Speculations from a US Pilot on Malaysia Flight 370

My dad, who has been flying since the day he turned 16 and has been a commercial airline pilot for over 20 years for a carrier in the U.S., has the following opinion regarding the missing Malaysia Airlines flight:

“The government of Malaysia seems to be very guarded about the radar data. If they have modern radar for their military defense, they should have been able to have better tracked an airplane the size of a Boeing 777, or they are reluctant to share what they know completely with investigators. The US NTSB [National Transportation Safety Board] investigators along with Boeing are the best in the world, but I’m not sure Malaysia has been using them. If the same event had occurred within the US or even outside the US, but heading toward the US from international airspace with an airplane having no transponder on, like the Malaysian 777, it would have been intercepted and followed by military fighter aircraft to its point of impact or landing. Malaysia did not do this. If the radar return showing the airplane making a course reversal is accurate, and the transponder was intentionally turned off, it was most likely either hijacked or one of the pilots took self-initiated control of the airplane, either by force or both pilots were in it together. If they can track what they call the primary radar path (no transponder), far enough, hopefully they can find the ping from the bottom of the ocean. It will ping for about thirty days, after that it will be a tough find on the bottom of a big ocean, and may remain a mystery. There is a slight chance the pilots flew to a mystery airport somewhere in that part of the world, but it would be very difficult to hide a Malaysian 777 because there are only so many airports long enough for it to land at that would not have people there to observe, especially with the whole aviation world looking for it. Last month an Ethiopian airlines 767 flying from Addis Ababa to Rome was hijacked by its own First Officer while the Captain went to the cabin to use the lavatory. He flew the airplane to Switzerland and demanded asylum from Ethiopia. He was crazy. Years back an Egypt Air flight from JFK to Cairo crashed out of New York after the First Officer intentionally pushed the airplane nose over in a suicide maneuver to see Allah. This could have been the case with Malaysia if they were not hijacked. We will not know until they recover the cockpit voice recorder and the flight data recorder. It may remain a mystery until then, unless they can find it. Very strange tragedy for those poor people on board.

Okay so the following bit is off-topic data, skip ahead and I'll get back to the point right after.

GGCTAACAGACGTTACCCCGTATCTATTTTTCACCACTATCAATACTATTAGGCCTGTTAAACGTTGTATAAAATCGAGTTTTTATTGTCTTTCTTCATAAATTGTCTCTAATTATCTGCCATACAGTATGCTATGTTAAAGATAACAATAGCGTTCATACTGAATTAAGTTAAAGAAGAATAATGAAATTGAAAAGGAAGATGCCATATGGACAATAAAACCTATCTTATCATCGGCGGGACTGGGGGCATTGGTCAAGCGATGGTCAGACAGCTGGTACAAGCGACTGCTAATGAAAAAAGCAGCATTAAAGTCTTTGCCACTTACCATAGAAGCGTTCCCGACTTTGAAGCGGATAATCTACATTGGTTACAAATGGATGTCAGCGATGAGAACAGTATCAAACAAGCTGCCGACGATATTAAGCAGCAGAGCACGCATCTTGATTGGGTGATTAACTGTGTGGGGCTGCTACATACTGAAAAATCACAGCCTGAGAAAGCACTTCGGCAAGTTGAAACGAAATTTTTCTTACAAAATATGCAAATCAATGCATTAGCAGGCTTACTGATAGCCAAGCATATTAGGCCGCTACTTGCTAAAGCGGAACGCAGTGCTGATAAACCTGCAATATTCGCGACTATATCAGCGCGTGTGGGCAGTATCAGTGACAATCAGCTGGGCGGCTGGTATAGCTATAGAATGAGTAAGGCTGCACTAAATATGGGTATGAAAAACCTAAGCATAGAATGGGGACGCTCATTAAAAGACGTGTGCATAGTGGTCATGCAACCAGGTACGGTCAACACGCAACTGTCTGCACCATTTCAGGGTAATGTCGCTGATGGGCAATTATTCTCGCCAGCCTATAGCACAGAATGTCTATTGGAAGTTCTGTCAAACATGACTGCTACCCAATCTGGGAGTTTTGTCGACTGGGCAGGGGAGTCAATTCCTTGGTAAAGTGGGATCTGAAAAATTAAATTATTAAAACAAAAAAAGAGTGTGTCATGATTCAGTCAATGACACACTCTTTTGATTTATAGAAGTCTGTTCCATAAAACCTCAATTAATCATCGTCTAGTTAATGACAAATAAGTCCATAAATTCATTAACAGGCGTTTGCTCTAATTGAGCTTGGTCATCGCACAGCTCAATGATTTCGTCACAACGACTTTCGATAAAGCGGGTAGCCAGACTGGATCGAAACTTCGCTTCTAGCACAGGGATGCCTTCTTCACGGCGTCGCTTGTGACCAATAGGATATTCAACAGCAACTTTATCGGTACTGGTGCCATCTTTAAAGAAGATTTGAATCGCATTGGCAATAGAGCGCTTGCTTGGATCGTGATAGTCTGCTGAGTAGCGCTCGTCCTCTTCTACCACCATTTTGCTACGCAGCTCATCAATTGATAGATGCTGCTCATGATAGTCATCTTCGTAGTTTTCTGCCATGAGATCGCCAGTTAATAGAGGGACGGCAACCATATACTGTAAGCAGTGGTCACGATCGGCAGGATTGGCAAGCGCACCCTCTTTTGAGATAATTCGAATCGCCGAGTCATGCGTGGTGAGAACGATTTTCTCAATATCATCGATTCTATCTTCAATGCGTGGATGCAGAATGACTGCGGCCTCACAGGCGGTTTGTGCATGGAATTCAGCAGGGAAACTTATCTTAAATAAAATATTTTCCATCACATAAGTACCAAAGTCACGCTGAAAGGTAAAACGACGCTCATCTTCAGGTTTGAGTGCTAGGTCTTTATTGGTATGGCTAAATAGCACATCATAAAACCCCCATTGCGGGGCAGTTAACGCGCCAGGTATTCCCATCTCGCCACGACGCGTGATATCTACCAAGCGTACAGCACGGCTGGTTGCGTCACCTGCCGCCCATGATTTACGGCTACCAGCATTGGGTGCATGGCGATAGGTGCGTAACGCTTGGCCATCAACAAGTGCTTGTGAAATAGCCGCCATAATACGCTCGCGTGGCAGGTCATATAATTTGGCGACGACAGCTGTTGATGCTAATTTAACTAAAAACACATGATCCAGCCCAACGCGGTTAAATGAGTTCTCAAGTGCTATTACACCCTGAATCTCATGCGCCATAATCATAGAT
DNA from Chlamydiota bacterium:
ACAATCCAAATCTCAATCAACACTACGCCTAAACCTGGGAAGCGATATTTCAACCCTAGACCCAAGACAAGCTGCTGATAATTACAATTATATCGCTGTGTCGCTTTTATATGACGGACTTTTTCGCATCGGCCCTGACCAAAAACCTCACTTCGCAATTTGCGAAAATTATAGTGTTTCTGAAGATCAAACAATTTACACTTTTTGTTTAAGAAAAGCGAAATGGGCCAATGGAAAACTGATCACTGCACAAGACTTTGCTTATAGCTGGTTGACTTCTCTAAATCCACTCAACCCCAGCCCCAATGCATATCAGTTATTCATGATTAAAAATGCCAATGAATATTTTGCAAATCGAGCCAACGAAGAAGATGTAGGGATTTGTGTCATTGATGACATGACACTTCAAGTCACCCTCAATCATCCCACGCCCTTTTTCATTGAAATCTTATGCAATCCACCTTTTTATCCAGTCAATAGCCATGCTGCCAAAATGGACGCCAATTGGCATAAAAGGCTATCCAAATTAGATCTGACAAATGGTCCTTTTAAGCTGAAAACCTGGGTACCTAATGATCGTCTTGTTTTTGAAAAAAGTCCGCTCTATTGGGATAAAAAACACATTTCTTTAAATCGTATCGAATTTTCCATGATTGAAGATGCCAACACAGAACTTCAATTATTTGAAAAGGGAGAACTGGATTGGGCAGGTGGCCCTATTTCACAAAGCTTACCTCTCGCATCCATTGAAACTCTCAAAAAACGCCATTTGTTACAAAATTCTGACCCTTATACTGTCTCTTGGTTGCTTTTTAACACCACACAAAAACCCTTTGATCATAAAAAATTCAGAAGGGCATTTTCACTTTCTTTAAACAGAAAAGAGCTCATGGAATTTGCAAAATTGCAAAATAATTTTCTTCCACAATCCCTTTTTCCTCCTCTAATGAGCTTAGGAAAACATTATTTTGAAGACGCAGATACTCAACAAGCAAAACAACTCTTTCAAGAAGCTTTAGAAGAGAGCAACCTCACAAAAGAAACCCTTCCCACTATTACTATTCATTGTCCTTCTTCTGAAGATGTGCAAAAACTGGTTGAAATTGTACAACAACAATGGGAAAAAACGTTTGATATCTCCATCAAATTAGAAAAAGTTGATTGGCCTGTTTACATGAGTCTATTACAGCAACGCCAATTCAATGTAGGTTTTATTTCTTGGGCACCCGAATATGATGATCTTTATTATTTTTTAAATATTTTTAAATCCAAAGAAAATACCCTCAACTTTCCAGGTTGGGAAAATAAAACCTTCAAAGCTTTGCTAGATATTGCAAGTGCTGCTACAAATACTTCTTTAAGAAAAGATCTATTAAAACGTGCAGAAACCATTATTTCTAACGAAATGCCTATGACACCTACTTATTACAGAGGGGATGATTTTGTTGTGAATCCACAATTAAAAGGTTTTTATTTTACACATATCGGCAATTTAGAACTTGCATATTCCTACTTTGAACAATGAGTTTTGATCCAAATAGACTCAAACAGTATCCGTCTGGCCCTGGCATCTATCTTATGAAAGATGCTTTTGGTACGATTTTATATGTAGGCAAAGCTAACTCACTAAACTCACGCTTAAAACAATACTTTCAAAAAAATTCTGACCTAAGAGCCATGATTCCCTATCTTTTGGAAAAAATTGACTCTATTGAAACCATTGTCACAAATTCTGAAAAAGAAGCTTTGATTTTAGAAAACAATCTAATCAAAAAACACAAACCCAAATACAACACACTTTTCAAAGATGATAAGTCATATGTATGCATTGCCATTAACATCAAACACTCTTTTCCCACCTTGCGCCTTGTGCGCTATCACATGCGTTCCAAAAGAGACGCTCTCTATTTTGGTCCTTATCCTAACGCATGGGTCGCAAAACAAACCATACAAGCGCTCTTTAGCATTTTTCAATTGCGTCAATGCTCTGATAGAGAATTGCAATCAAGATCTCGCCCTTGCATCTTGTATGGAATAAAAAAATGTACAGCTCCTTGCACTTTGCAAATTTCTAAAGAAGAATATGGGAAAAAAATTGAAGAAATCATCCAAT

On the theory the airplane was hijacked either by the crew or passengers, they may have gone on cockpit oxygen, depressurized the airplane, climbed up to 45,000 and killed all of the passengers. They would then not have had over 200 angry passengers to deal with. This would make
it more plausible to divert the airplane to a remote landing site and not have any passengers to deal with on landing like blowing emergency slides and exiting the airplane or getting away from the airplane undetected to call the world.”

My question to him: “Do all flights have the option of turning off their transmitters? Why would this option exist on a commercial flight?”

My dad: “This event will most likely change this option. There is really no reason to have the option to turn the transponder off from the cockpit unless you are [performing] covert operations, which no commercial airliner should ever be.”

Me: “Why might Malaysia be guarding their radar data? Do you suspect a benefit for them in protecting it from the world?”